With China, even cybercrime syndicates are larger than life due to the huge population, says a McAfee researcher.

China’s cybercrime enterprise is large, lucrative and expanding quickly into other countries that have weak cybercrime legislation or weak enforcement—such as Malaysia, Indonesia, Cambodia and the Philippines. These well-organised criminal groups even recruit criminal apprentices, and now also target individuals and organisations in South Korea, Taiwan, Singapore, Germany, Canada and the United States.

Like something out of a fictional narrative but supported by well-researched data by McAfee’s Advanced Product Group (APG), the China cybercriminals have their own jargon: a compromised computer or server is called “chicken meat.” Stolen bank accounts, credit card passwords, or other hijacked accounts are referred to as either “letters” or “envelopes.” Malicious websites and email accounts used for credential phishing attacks or spamming are referred to as “boxes.” Stolen information or details stored in the back of the magnetic stripe of a bank card are referred to as “data”, “track material” or simply “material.” They also employ money launderers, commonly referred to as “material-washing men.”

The ostensibly innocent-sounding jargon hides a plethora of services offered by hackers who even provide 24/7 technical support for customers who do not have a technical background: Distributed Denial of Service (DDoS) botnets, traffic sales, source code writing services, email/SMS spam and flooding services are available on the Chinese black markets.

Research shows Chinese cybercriminals offer goods and services ranging from physical counterfeits or scans of US and Canadian driver’s licenses, US cell phone numbers, credit cards and identification cards to stolen social media and email accounts.

One million stolen US emails accounts with encrypted passwords are selling for US$117; 1.9 million stolen German email accounts with clear text passwords are available on the Chinese black market for US$400. Counterfeits or scans of US or Canadian passports or drivers’ licenses are also for sale for as little as US$13. It is unlikely that the owners of these email addresses are aware that their emails have been stolen and sold by Chinese cybercriminals because this information is usually only on the dark web, and the average internet user does not access this market.

CybersecAsia fired some questions at Anne An, main researcher and head of McAfee APG  on the subject of this particular class of cybercriminal:

CybersecAsia (CA): You mention that Chinese cybercrime is expanding quickly. If unstopped or not minimised, how much will they be worth in 3 or 4 years?

Anne An (AA): China’s cybercrime is expected to continuously grow at a rate of more than 30% a year. At this rate, it would very possible to double in value within 3 or 4 years from US$15 billion dollars to US$30 billion unless their progress can be blocked.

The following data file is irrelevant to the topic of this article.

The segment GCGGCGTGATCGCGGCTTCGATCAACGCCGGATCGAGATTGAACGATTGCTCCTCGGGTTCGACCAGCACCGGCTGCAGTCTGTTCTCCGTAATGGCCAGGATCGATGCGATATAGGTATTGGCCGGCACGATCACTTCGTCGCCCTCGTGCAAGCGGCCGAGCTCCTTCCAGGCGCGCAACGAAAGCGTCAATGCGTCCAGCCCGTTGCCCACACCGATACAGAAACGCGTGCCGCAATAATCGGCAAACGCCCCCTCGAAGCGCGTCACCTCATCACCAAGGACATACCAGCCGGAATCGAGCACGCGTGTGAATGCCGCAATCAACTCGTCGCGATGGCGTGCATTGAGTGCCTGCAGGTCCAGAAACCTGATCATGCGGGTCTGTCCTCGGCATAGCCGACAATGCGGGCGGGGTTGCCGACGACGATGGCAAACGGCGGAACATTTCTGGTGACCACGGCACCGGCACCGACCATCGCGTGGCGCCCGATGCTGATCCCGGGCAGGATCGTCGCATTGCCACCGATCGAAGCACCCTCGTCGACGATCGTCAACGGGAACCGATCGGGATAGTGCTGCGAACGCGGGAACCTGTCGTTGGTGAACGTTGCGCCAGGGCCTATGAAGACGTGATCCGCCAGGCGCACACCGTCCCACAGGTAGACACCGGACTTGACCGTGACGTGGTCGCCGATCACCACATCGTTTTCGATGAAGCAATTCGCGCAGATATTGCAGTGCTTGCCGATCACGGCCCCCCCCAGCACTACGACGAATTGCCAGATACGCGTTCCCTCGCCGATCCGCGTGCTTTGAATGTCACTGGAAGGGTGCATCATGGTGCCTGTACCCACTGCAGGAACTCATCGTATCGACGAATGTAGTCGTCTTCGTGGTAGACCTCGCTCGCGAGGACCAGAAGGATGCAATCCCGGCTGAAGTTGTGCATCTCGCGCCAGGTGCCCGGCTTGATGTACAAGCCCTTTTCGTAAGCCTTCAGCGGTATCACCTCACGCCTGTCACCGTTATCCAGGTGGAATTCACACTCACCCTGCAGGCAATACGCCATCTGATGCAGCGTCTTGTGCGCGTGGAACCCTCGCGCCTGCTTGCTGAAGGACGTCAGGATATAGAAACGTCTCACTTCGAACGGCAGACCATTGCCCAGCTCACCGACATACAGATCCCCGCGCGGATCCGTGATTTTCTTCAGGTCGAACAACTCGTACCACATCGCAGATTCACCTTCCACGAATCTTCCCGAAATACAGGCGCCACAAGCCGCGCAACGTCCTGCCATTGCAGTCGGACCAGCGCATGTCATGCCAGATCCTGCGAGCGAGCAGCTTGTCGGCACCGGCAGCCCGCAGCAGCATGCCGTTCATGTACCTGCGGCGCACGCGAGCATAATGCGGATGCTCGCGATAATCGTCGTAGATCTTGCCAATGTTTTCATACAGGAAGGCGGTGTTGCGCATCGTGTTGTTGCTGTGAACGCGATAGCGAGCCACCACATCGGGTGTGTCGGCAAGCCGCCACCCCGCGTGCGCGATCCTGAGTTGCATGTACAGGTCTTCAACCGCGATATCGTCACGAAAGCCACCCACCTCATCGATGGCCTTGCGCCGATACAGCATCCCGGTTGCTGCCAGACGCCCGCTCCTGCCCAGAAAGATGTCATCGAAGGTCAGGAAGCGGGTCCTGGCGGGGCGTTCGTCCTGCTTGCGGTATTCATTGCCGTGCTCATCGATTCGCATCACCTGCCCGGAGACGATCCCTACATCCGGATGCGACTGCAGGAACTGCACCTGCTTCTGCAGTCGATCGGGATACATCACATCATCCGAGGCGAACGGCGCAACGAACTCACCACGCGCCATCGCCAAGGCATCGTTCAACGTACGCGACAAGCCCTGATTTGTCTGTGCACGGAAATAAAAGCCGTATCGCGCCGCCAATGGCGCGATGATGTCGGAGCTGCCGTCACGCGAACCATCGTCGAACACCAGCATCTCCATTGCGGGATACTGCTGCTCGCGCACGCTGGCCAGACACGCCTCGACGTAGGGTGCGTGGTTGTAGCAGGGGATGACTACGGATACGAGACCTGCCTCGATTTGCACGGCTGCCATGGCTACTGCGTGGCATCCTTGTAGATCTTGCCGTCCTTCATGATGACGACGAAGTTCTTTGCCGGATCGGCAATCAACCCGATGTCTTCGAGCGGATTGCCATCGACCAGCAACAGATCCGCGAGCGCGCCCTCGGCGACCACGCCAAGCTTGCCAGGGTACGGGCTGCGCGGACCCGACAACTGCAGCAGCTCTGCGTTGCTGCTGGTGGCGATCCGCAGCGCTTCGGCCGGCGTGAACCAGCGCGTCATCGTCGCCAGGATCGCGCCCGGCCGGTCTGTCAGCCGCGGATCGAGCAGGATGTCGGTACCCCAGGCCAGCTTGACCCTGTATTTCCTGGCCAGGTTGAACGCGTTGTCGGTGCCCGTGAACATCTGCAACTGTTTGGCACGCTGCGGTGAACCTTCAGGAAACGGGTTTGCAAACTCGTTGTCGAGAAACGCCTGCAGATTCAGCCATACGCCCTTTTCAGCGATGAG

CA: Are Chinese cybercriminals equipped to steal and sell data from remote areas? For example, can they steal data be stolen from several telecommunications towers entering the tower themselves? 

AA: It is possible to steal data from remote areas through communication towers. Our research on the dark web has revealed instances of data illegally acquired from telecommunications towers being traded in other prominent underground markets. However, it is not clear whether the hackers acquired the data through physical access (i.e., entering communication towers) or remote access tools (i.e., phishing emails against employees of communication towers or their communications companies).

Some Chinese cybercriminals work with malicious insiders, or hire hackers to work as undercover agents inside of telecommunications service providers, financial services and technology companies to steal company secrets or other proprietary information. Hackers working as undercover agents would have physical access to sensitive data.

CA: Would increased government spending on cybersecurity stifle these Chinese cybercriminal activities or will more enforcement of existing laws and/or more stringent cybercrime legislation be the solution?

AA: Cybercrime is a growth industry. Adversaries can draw upon huge profits to continually innovate, so therefore any spending must be smarter about investments since budgets will likely dwarf what specific threat actors have. This is why threat intelligence is so critical for modern enterprises: working smarter to counter relevant threats against a specific organisation; vertical or geography allows the focusing of effort against the issues that really matter. 

This understanding can be used to enhance threat monitoring, threat hunting, incident response and other areas of active defense strategies. McAfee APG’s research on the business of Chinese cybercrime provides visibility into potential threats or malicious behavior targeting organisations.

Our take on Chinese cybercrime educates practitioners on the threats around them, empowering them to proactively prepare their organisations, rather than being reactive to attacks. Further, there are many times where organisations are not even aware that they have been a victim of a cyberattack. This includes data that McAfee APG finds being sold on the dark web, and in some cases, could have a devastating effect on their business. We detect such incidents as early as possible to give our customers the fastest warning, which would minimise the impact of threats.